Ahead of the NATO summit in Brussels this week (July 11-12), nine EU member states – including Spain and Portugal – have signed a letter of intent to develop a new French-led European Intervention Initiative (EI2).
France has long insisted that Europe needs autonomous defence capabilities that complement NATO while allowing for faster response to crises. The EU, for its part, has recently launched several new initiatives aimed at this, including the Permanent Structured Cooperation (PESCO). However, France’s efforts are hyper-focused on immediate response solutions, an aspect that is often difficult to execute in larger organisations. Moreover, the EU’s – and NATO’s – focus tends to be on the East, while France’s ideas are centred on addressing security threats to Europe’s southern flank.
In fact, the idea for EI2 is rooted in the French intervention in Mali in 2013, in which France had warned its European partners of the Islamist terror threat in Mali throughout 2012 without much effect. France intervened in Mali at the last minute to prevent an Islamist extremist takeover of the capital. It was only after this that EU partners agreed to collective action.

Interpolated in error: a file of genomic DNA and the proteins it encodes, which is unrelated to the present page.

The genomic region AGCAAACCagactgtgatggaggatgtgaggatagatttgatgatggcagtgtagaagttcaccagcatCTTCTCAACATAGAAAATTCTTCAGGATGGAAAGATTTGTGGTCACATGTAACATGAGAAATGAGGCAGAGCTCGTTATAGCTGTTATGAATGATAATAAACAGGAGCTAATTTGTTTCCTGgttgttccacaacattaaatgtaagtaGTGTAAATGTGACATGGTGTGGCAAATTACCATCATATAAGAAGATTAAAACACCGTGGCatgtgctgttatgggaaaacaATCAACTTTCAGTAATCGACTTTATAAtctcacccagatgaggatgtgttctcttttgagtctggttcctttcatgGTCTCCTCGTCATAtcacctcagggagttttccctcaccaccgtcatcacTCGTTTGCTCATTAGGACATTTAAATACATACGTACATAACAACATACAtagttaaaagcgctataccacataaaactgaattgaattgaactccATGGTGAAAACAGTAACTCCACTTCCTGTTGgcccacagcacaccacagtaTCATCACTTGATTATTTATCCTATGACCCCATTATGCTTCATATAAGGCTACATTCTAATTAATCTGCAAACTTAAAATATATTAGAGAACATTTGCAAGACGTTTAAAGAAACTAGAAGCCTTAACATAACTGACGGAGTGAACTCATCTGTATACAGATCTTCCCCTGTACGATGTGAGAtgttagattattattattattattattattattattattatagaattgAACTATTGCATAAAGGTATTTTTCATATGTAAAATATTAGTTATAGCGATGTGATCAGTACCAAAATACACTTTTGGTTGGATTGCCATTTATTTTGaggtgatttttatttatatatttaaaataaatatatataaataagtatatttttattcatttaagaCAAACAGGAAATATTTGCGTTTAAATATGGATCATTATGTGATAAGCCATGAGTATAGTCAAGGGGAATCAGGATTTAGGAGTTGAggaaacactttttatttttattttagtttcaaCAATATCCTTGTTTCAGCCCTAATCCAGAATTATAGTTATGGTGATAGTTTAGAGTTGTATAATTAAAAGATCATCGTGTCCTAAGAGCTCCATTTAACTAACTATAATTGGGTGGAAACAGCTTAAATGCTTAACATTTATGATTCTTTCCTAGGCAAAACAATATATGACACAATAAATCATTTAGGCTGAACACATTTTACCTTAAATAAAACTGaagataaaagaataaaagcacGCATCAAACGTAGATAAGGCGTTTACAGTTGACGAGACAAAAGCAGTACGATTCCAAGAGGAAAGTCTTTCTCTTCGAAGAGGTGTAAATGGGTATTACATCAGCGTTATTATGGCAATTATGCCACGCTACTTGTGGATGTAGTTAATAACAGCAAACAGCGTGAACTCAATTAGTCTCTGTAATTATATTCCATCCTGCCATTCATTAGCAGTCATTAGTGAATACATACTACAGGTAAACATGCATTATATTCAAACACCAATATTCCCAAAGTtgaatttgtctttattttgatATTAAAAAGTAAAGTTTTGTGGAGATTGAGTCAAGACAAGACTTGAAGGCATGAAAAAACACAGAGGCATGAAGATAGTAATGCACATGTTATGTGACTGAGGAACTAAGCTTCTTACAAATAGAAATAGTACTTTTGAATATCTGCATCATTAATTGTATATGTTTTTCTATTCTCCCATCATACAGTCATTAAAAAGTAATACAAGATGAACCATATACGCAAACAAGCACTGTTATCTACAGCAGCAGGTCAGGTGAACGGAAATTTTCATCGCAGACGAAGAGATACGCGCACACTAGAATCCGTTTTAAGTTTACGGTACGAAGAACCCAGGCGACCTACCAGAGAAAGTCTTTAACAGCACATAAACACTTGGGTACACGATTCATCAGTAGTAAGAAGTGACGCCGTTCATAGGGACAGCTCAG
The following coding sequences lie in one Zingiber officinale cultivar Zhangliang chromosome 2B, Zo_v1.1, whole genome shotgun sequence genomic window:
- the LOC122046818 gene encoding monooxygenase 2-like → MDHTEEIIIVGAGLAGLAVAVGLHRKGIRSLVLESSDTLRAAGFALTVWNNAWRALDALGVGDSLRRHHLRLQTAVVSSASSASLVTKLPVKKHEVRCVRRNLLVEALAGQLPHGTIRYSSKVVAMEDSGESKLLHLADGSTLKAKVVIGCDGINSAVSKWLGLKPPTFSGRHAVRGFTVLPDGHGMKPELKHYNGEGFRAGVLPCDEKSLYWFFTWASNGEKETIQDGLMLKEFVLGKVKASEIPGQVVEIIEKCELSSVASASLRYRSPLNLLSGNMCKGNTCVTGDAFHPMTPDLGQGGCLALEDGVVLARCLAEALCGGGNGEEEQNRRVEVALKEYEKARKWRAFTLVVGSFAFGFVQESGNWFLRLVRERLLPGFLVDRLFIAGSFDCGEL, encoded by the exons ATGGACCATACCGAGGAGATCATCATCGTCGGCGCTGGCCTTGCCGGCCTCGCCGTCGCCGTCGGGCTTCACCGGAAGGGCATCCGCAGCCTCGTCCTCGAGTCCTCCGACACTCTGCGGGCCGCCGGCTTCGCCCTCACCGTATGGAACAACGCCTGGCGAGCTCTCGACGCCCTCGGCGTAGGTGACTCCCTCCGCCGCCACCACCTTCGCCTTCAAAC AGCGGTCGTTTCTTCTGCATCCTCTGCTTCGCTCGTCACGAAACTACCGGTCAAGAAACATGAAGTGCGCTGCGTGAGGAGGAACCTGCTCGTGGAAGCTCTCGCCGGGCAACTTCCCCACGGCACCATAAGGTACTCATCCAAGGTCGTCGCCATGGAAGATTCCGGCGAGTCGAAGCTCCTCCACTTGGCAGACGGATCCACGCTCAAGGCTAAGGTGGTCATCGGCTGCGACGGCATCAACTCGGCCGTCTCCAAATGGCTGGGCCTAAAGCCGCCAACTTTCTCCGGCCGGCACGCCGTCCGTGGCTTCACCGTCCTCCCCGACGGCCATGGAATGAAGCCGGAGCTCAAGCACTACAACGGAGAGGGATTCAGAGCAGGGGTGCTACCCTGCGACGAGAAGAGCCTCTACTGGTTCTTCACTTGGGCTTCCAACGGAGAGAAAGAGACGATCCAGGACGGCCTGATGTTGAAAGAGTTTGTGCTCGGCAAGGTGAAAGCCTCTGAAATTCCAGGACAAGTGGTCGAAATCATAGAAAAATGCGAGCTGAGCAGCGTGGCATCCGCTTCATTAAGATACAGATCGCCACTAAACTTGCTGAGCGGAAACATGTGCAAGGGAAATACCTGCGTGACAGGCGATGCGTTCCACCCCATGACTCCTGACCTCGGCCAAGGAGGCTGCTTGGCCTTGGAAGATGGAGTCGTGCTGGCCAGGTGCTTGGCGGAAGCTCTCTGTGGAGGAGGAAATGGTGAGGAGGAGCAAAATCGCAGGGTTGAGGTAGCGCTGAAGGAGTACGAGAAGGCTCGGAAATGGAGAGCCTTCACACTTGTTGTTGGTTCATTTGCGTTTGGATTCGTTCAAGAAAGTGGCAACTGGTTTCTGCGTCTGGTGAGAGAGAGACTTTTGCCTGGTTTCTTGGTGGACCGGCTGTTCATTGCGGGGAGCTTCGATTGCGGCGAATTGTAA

Fast-forward four years and French President Emmanuel Macron, in his Sorbonne speech in September 2017, introduced his idea of a new European intervention force that would be able to quickly coalesce and assist in missions like the one in Mali and the Central African Republic, where the French intervened from 2013-2016 to stop mass killing after a rebellion ousted the country’s former president.
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